Earlier this month, Golding was also selected the National Association of Basketball Coaches (NABC) District 23 Coach of the Year, and he was also selected as one of the national finalists for the Skip Prosser Man of the Year Award. Golding led the 2018-19 Wildcats to a program-record for wins in the regular season (25) and conference wins in a season (14), and the Wildcats tied the program record for wins in a season with 27, tying the mark set by the 1979-80 team.

“I’m very proud of Joe and the kind of program he and his staff have built over the years,” Schubert said. “I appreciate his leadership of the staff and players and the character he exhibits on a daily basis that influences every aspect of the men’s basketball program. This historic season and ACU’s appearance in the NCAA Tournament will have an incalculable impact on the university, and I look forward to watching Joe coach his team in that tournament again very soon.”

The Wildcats finished second in the league in the regular season and beat No. 3 seed Southeastern Louisiana in the tournament semifinals and No. 4 seed New Orleans in the championship game to earn the league’s automatic bid into the NCAA Tournament. ACU went 6-2 in the final eight games of the season – including six straight wins that secured the No. 2 seed in the tournament and the two tournament wins.

ACU’s landmark 2018-19 season was the continuation of the 2017-18 season that saw the Wildcats post the program’s first winning regular season (16-15) since 2007-08. The Wildcats qualified for the first NCAA Division I postseason game in program history, playing at Drake in the first round of the (CIT) Tournament.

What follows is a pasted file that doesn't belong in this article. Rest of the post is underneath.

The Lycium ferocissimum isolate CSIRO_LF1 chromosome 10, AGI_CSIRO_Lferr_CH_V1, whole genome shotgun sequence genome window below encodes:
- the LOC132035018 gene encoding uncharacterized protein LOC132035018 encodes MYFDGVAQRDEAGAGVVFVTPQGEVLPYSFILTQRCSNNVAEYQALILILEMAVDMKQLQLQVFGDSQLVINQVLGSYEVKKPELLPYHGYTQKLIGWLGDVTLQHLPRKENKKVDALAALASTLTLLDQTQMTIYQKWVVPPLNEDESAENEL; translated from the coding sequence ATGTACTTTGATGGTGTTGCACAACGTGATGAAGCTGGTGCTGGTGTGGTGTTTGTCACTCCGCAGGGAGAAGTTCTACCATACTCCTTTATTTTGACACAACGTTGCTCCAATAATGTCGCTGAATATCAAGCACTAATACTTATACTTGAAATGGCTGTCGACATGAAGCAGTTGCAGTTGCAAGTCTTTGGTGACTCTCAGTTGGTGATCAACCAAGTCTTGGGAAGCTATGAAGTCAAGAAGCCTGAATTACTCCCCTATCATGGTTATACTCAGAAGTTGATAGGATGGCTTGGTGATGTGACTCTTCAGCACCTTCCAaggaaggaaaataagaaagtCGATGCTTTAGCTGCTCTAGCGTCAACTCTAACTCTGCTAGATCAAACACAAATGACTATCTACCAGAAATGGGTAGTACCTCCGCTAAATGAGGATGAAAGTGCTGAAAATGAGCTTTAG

That made the goal for 2018-19 simple: get to the conference tournament and play for a championship. ACU started the season 7-0 and never looked back, running out to an 11-2 non-conference record that led to a 14-4 conference record and runner-up finish.

Not even the loss of the two starters in late February could slow the train. ACU responded to their departure by winning four of their last five regular-season games to clinch the double-bye in the tournament. All of that led to the tournament championship win, the berth in the NCAA Tournament and the matchup against Kentucky, the greatest college basketball program in the history of the game. ACU parlayed the experience into national media attention the likes of which the athletics program hasn’t seen in its near-100-year existence.

Golding himself became a media darling during the tournament’s first week when the national storyline was about him coaching the game against Kentucky with a rip in his suit pants that occurred when he and associate head coach Tanner embraced in a memorable hug in the final seconds of the win over New Orleans in the conference tournament title game.

“I’m excited about the future of ACU basketball and the impact it can have on ACU,” Ward said. “Our first experience with NCAA March Madness and the incomparable notoriety the university received is evidence of just how powerful Division I basketball can be for a university.”